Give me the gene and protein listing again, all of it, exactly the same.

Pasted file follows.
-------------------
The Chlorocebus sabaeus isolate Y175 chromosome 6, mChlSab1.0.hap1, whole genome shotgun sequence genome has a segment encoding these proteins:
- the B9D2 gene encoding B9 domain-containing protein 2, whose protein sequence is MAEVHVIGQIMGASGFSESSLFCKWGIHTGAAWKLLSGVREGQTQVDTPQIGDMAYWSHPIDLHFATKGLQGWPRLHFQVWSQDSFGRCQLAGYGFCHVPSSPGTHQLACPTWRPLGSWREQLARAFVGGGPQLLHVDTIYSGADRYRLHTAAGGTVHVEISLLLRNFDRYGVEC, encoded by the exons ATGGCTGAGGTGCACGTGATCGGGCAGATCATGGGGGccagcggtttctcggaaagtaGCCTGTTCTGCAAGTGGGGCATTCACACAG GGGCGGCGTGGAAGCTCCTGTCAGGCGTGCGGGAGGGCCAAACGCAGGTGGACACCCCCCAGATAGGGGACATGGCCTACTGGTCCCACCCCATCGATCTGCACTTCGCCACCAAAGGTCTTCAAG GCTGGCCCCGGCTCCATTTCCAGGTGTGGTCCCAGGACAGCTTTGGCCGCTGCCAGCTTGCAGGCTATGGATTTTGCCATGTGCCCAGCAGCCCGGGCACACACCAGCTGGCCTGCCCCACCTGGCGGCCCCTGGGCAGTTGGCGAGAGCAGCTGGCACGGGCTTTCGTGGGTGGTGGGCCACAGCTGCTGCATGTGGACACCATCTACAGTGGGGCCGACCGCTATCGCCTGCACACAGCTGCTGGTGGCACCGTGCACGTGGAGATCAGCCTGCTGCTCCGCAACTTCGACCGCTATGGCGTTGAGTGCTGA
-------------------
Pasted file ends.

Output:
The Chlorocebus sabaeus isolate Y175 chromosome 6, mChlSab1.0.hap1, whole genome shotgun sequence genome has a segment encoding these proteins:
- the B9D2 gene encoding B9 domain-containing protein 2, whose protein sequence is MAEVHVIGQIMGASGFSESSLFCKWGIHTGAAWKLLSGVREGQTQVDTPQIGDMAYWSHPIDLHFATKGLQGWPRLHFQVWSQDSFGRCQLAGYGFCHVPSSPGTHQLACPTWRPLGSWREQLARAFVGGGPQLLHVDTIYSGADRYRLHTAAGGTVHVEISLLLRNFDRYGVEC, encoded by the exons ATGGCTGAGGTGCACGTGATCGGGCAGATCATGGGGGccagcggtttctcggaaagtaGCCTGTTCTGCAAGTGGGGCATTCACACAG GGGCGGCGTGGAAGCTCCTGTCAGGCGTGCGGGAGGGCCAAACGCAGGTGGACACCCCCCAGATAGGGGACATGGCCTACTGGTCCCACCCCATCGATCTGCACTTCGCCACCAAAGGTCTTCAAG GCTGGCCCCGGCTCCATTTCCAGGTGTGGTCCCAGGACAGCTTTGGCCGCTGCCAGCTTGCAGGCTATGGATTTTGCCATGTGCCCAGCAGCCCGGGCACACACCAGCTGGCCTGCCCCACCTGGCGGCCCCTGGGCAGTTGGCGAGAGCAGCTGGCACGGGCTTTCGTGGGTGGTGGGCCACAGCTGCTGCATGTGGACACCATCTACAGTGGGGCCGACCGCTATCGCCTGCACACAGCTGCTGGTGGCACCGTGCACGTGGAGATCAGCCTGCTGCTCCGCAACTTCGACCGCTATGGCGTTGAGTGCTGA